Washington Times compares Obama Health Care Proposals to Nazi Programs
An editorial in the Washington Times has compared health care proposals by the Obama administration to programs employed by the Nazis which led to forced euthanasia. To hammer the point home, alongside the editorial is photo of Adolf Hitler.
There is no telling what metrics will be used to define the efficiencies, but it is clear who will bear the brunt of these decisions. Those suffering the infirmities of age, surely, and also the physically and mentally disabled, whose health costs are great and whose ability to work productively in the future are low. And how will premature babies fare under the utilitarian gaze of Washington’s health efficiency experts? Will our severely wounded warriors be forced to forgo treatments and therapies based on their inability to be as productive as they once might have been? And will the love between a parent and child have a column on the health bureaucrats’ spreadsheets?
Consider the following statement: “It must be made clear to anyone suffering from an incurable disease that the useless dissipation of costly medications drawn from the public store cannot be justified.”
This notion is fully in the spirit of the partisans of efficiency but came from a program instituted in Hitler’s Germany called Aktion T-4. Under this program, elderly people with incurable diseases, young children who were critically disabled, and others who were deemed non-productive, were euthanized. This was the Nazi version of efficiency, a pitiless expulsion of the “unproductive” members of society in the most expeditious way possible.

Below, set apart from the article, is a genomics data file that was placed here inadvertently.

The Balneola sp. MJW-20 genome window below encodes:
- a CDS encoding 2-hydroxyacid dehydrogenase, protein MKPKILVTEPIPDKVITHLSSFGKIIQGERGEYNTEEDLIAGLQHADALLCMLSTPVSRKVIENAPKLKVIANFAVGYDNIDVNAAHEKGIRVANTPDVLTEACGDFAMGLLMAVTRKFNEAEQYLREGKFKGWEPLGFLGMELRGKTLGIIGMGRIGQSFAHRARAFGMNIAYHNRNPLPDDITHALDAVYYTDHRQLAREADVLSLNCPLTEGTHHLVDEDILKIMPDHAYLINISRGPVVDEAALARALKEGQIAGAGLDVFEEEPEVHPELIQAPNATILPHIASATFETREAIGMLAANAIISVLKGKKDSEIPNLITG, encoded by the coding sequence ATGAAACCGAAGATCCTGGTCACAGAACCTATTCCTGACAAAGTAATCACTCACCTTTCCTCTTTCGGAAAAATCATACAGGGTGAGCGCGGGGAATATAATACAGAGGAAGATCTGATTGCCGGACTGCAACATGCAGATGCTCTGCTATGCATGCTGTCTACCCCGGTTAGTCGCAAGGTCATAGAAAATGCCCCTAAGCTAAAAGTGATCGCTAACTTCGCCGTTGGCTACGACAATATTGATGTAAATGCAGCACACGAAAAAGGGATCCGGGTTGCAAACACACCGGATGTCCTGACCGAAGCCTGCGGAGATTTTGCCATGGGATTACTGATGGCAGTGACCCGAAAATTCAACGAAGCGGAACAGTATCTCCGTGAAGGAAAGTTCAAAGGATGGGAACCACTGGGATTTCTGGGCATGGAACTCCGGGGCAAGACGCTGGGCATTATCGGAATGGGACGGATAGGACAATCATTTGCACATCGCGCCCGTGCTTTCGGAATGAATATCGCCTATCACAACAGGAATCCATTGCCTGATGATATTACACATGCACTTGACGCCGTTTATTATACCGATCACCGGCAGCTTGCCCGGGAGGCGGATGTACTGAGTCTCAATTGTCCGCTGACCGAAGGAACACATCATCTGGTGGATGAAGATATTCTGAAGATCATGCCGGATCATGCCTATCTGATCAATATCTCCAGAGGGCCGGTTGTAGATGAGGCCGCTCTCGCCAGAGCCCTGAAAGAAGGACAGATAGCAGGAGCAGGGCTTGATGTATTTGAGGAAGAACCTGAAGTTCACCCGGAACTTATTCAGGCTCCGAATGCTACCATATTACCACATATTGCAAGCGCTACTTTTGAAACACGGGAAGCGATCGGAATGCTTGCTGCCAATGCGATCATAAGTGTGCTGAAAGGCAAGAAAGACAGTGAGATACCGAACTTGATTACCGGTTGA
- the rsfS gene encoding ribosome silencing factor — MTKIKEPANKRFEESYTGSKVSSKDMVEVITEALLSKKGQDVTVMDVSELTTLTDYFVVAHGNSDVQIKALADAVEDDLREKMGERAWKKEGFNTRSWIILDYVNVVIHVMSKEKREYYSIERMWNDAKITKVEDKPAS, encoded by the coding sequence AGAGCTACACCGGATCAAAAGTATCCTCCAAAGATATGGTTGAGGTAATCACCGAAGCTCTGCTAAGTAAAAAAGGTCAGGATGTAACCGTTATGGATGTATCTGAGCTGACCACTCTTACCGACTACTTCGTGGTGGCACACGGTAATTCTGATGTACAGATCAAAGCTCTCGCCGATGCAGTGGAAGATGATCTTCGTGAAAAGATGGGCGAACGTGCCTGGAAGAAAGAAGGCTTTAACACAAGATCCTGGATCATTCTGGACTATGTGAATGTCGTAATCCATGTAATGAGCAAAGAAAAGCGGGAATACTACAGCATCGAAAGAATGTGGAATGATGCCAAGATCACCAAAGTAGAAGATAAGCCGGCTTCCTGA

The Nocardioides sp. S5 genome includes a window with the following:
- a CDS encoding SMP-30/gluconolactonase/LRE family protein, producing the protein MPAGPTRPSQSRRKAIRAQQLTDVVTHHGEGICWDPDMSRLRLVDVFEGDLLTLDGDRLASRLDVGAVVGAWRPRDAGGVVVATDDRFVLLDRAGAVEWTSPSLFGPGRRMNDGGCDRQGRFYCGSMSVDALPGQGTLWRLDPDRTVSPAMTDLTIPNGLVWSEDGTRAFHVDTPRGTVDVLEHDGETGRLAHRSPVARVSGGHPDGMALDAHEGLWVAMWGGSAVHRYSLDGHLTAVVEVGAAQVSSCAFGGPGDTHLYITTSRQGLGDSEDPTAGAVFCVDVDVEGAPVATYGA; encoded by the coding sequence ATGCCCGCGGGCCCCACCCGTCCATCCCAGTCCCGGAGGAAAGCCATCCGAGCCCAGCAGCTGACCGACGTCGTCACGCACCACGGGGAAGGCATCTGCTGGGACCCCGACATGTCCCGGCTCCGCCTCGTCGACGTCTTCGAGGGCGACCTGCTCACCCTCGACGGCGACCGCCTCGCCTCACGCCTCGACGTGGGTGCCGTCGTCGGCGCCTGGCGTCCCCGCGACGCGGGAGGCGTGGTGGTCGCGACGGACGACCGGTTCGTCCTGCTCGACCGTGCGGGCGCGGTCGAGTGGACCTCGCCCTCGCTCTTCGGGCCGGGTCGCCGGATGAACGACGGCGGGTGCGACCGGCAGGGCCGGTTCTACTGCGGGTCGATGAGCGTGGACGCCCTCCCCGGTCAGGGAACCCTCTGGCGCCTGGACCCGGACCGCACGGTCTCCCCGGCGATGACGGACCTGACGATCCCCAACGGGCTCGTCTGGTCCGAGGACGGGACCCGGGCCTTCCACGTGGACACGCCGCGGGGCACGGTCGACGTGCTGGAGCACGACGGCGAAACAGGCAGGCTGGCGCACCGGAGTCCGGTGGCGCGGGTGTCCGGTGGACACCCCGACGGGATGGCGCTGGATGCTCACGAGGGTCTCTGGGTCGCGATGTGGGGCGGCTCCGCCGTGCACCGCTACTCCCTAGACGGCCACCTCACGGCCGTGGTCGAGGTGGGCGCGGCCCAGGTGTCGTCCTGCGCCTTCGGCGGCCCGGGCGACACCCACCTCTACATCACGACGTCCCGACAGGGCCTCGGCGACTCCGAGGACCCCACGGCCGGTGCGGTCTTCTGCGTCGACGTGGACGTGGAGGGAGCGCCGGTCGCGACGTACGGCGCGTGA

Source: Washington Times
It’s an incredible read, really. It makes the case that efficiencies in our notoriously inefficient health care system will lead to one thing: forced killing of old people, diseased people, and other non-productive types.
This is basically a vacuum chamber editorial; the writers cannot possibly imagine it would be influential to someone on the fence over the issue. The only audience for this type of analogy is people whom already link every action of Obama to Hitler and the Nazis.
Of all of the potential critiques of the the proposal to make health care records more efficient, does the Washington Times really think that evoking the forced euthanasia programs of the Nazis is the most effective? They should consider the possibility that it is actually anti-effective. I think the editorial writers should glance at my primer and come up with a better analogy next time.
(To their credit, the Washington Times printed an excellent letter jointly written by the CEO of AARP and the CEO of the American College of Physicians condemning the editorial and saying “to invoke Nazi Germany is unconscionable.”)
Audience Reach 7
Direct vs. Indirect 9
Final Score 9